Georgian Wine

Client Chemonics, ACDI\VOCA, Deloitte

Funding USAID Georgia

Project 3 projects over 6 yaers

Date 2006 – 2011

Results Georgia was dependent on Russia for 80 90%
of their exports in 2006, through our
support Georgian wineries expanded their sales
beyond Russia to include Whole Foods Market
and other non-traditional markets.

Lead consultant Jim Krigbaum

Category Trade and balance of power

Georgian Wine Case Study
The 2006 Russian import ban of Moldovan and Georgian wines began in late March 2006 and created a diplomatic conflict between the Republic of Moldova and Georgia on the one hand and Russia on the other. Wine trade with Russia is responsible for 80-90% of the total wine exports in both countries. While wine is typically not an agricultural product that USAID supports, the fact that it is such a critical element for the Georgian and Moldavian economies and the need to counter-balance Russian influence USAID issued a waiver to support the wine industries in these countries.

20/20DC worked in both Moldova and Georgia to assist them diversify their markets. The Moldovan producers found markets in Europe, with known varieties, low prices and mass-produced wine. European buyers were able to import Moldovan wine and blend with their local production. Georgia was not so lucky with most of their varieties being unknown in the Western European and broader global markets. The producers in Georgia were also smaller more boutique producers than in Moldova and had high costs of production meeting a niche market demand in Russia.

To help Georgian producers better understand the global markets our first effort included bringing in 100+ bottles of wine sold in USA retail stores and doing a training and blind tasting of what sells in the USA. During our first training the Georgians were offering their product at $18 USD ex-works believing that based on this price they could sell in the USA at a “market price” of around $24.00. USD. They were surprised to learn that at the time the average price in the USA for a 750 ML bottle was $7.50 and a $18 ex-works price would end up at retail between $60 and $75 USD and at a restaurant in excess of $120. They also learned that wines drank by American’s had a flavor profile very different from what they were selling into Russia.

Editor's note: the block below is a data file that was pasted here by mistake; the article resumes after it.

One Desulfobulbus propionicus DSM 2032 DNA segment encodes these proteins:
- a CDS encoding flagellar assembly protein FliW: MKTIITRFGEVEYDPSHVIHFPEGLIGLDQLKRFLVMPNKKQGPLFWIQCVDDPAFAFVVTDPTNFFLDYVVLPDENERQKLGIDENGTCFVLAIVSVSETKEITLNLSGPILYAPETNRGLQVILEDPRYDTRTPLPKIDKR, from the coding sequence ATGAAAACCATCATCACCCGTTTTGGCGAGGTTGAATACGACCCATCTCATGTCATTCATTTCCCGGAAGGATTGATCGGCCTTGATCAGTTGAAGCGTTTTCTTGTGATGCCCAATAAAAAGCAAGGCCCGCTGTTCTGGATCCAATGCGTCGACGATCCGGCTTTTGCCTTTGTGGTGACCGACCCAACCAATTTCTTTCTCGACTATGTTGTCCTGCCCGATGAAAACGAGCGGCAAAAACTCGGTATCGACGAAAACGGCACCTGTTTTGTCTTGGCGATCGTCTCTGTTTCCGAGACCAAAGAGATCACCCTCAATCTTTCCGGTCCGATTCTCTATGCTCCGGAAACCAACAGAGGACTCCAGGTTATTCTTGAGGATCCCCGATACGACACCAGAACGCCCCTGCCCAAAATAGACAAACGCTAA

Our effort in Georgia, took many years and a long-term strategy which included bringing individuals that met the full supply chain in the USA – importer, distributor and retailer. This effort resulted in Whole Foods Market retailing Georgian product in several markets for the first time as a result of our efforts.

To stimulate demand we needed to reach the wine buyers, sommelier and wine influencers were unfamiliar with Georgian wine. Therefore with distribution in place we brought 8 wine influencers to Georgia including four Masters of Wine. These individuals returned to the USA after a weeklong tour of Georgia's leading wine producers and wrote articles, blogs and promoted Georgian wine to other influencers.

Changing consumer demand requires a long-term strategy. Our plan would not have worked to bring the influencers before distribution was in place and it would not have succeeded had we brought just the importer to Georgia without the distributor and retailer in place.

This is one USAID program, actually 3 programs, that was able to look at the long-term efforts and as a result achieved sustainable success.